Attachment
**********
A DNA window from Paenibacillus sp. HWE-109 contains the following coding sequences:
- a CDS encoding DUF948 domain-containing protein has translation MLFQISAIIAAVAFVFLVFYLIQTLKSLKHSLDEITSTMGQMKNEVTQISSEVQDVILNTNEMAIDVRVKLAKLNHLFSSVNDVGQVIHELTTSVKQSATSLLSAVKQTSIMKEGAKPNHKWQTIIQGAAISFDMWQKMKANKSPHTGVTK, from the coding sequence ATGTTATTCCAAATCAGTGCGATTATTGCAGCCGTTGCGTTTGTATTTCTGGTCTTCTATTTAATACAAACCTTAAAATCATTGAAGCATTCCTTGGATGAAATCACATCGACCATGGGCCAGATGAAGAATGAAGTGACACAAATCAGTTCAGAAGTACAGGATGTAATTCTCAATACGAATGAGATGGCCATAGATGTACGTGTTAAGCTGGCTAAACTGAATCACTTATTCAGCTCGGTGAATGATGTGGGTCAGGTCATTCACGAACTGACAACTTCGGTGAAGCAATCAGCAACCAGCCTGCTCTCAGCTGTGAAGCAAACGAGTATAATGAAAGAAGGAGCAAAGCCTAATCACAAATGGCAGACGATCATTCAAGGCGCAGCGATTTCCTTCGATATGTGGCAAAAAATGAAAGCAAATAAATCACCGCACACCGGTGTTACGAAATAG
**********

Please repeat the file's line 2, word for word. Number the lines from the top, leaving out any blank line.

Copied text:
- a CDS encoding DUF948 domain-containing protein has translation MLFQISAIIAAVAFVFLVFYLIQTLKSLKHSLDEITSTMGQMKNEVTQISSEVQDVILNTNEMAIDVRVKLAKLNHLFSSVNDVGQVIHELTTSVKQSATSLLSAVKQTSIMKEGAKPNHKWQTIIQGAAISFDMWQKMKANKSPHTGVTK, from the coding sequence ATGTTATTCCAAATCAGTGCGATTATTGCAGCCGTTGCGTTTGTATTTCTGGTCTTCTATTTAATACAAACCTTAAAATCATTGAAGCATTCCTTGGATGAAATCACATCGACCATGGGCCAGATGAAGAATGAAGTGACACAAATCAGTTCAGAAGTACAGGATGTAATTCTCAATACGAATGAGATGGCCATAGATGTACGTGTTAAGCTGGCTAAACTGAATCACTTATTCAGCTCGGTGAATGATGTGGGTCAGGTCATTCACGAACTGACAACTTCGGTGAAGCAATCAGCAACCAGCCTGCTCTCAGCTGTGAAGCAAACGAGTATAATGAAAGAAGGAGCAAAGCCTAATCACAAATGGCAGACGATCATTCAAGGCGCAGCGATTTCCTTCGATATGTGGCAAAAAATGAAAGCAAATAAATCACCGCACACCGGTGTTACGAAATAG